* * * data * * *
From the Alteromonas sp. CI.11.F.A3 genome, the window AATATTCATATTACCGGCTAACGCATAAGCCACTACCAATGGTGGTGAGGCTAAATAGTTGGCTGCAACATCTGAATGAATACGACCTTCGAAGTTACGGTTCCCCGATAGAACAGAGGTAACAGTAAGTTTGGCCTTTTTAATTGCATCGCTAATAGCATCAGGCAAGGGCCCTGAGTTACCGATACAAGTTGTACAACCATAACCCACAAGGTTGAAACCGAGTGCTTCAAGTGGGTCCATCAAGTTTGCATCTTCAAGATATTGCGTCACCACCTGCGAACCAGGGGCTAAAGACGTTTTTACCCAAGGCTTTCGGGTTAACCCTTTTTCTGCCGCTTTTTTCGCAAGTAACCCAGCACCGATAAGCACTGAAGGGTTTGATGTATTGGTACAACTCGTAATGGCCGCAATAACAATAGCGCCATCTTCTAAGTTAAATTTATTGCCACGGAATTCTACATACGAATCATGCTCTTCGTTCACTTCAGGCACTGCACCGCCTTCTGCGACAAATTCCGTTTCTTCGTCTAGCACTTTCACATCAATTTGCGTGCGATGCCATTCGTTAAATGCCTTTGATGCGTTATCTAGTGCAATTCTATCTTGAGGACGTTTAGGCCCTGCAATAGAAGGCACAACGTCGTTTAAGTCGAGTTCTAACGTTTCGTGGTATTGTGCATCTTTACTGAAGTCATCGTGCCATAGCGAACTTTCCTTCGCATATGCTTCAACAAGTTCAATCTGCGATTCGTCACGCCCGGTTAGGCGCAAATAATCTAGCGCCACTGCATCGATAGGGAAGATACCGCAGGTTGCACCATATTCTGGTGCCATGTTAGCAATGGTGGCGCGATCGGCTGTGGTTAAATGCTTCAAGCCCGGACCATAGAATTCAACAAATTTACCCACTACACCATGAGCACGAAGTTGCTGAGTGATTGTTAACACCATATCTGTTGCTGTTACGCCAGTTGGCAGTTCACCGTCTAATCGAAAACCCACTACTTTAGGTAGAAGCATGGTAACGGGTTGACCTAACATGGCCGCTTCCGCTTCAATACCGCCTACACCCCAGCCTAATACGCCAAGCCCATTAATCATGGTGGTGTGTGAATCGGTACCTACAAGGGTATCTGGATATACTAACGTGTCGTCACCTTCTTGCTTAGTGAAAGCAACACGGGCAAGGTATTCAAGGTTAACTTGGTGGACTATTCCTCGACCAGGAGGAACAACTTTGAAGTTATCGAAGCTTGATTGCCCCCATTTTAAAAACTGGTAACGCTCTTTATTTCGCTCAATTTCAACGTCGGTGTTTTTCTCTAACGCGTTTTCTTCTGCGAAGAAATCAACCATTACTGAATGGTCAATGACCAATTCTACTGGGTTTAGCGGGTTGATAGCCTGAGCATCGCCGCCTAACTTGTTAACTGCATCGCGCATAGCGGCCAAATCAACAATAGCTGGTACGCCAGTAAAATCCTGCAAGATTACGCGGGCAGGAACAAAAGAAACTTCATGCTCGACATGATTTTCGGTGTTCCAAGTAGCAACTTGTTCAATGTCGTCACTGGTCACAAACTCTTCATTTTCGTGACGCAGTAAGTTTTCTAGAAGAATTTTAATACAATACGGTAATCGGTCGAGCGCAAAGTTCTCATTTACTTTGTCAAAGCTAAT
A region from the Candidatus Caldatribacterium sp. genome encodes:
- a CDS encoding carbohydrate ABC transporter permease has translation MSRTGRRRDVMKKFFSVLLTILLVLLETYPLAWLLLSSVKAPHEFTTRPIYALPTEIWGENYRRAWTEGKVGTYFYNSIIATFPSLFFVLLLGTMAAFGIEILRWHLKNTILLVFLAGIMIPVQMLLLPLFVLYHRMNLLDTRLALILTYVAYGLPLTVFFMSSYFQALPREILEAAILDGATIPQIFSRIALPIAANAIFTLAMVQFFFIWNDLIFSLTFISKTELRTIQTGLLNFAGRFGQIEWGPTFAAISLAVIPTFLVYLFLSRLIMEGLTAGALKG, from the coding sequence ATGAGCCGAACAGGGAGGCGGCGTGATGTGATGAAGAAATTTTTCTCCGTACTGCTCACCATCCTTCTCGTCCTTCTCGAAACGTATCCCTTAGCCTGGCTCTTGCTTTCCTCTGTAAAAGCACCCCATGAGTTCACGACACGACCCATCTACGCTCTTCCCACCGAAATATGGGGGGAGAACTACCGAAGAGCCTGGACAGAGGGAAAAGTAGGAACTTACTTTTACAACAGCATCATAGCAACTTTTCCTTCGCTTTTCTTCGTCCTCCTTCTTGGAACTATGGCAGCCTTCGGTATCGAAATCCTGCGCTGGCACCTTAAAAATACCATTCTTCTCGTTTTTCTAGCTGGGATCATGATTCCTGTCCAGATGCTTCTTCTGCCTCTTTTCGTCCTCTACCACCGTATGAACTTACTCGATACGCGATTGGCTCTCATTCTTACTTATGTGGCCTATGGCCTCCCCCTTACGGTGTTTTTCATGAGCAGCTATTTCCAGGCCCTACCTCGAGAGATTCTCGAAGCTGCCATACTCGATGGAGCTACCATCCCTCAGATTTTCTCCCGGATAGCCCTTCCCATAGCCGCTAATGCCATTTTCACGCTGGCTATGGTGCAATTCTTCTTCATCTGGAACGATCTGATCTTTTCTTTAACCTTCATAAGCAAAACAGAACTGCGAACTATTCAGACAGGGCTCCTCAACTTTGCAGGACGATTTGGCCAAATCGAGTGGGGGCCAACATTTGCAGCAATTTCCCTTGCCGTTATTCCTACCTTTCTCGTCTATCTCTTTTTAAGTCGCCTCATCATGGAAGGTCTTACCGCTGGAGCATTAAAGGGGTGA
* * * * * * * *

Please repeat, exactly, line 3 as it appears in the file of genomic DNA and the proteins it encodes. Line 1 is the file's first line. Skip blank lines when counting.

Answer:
- a CDS encoding carbohydrate ABC transporter permease has translation MSRTGRRRDVMKKFFSVLLTILLVLLETYPLAWLLLSSVKAPHEFTTRPIYALPTEIWGENYRRAWTEGKVGTYFYNSIIATFPSLFFVLLLGTMAAFGIEILRWHLKNTILLVFLAGIMIPVQMLLLPLFVLYHRMNLLDTRLALILTYVAYGLPLTVFFMSSYFQALPREILEAAILDGATIPQIFSRIALPIAANAIFTLAMVQFFFIWNDLIFSLTFISKTELRTIQTGLLNFAGRFGQIEWGPTFAAISLAVIPTFLVYLFLSRLIMEGLTAGALKG, from the coding sequence ATGAGCCGAACAGGGAGGCGGCGTGATGTGATGAAGAAATTTTTCTCCGTACTGCTCACCATCCTTCTCGTCCTTCTCGAAACGTATCCCTTAGCCTGGCTCTTGCTTTCCTCTGTAAAAGCACCCCATGAGTTCACGACACGACCCATCTACGCTCTTCCCACCGAAATATGGGGGGAGAACTACCGAAGAGCCTGGACAGAGGGAAAAGTAGGAACTTACTTTTACAACAGCATCATAGCAACTTTTCCTTCGCTTTTCTTCGTCCTCCTTCTTGGAACTATGGCAGCCTTCGGTATCGAAATCCTGCGCTGGCACCTTAAAAATACCATTCTTCTCGTTTTTCTAGCTGGGATCATGATTCCTGTCCAGATGCTTCTTCTGCCTCTTTTCGTCCTCTACCACCGTATGAACTTACTCGATACGCGATTGGCTCTCATTCTTACTTATGTGGCCTATGGCCTCCCCCTTACGGTGTTTTTCATGAGCAGCTATTTCCAGGCCCTACCTCGAGAGATTCTCGAAGCTGCCATACTCGATGGAGCTACCATCCCTCAGATTTTCTCCCGGATAGCCCTTCCCATAGCCGCTAATGCCATTTTCACGCTGGCTATGGTGCAATTCTTCTTCATCTGGAACGATCTGATCTTTTCTTTAACCTTCATAAGCAAAACAGAACTGCGAACTATTCAGACAGGGCTCCTCAACTTTGCAGGACGATTTGGCCAAATCGAGTGGGGGCCAACATTTGCAGCAATTTCCCTTGCCGTTATTCCTACCTTTCTCGTCTATCTCTTTTTAAGTCGCCTCATCATGGAAGGTCTTACCGCTGGAGCATTAAAGGGGTGA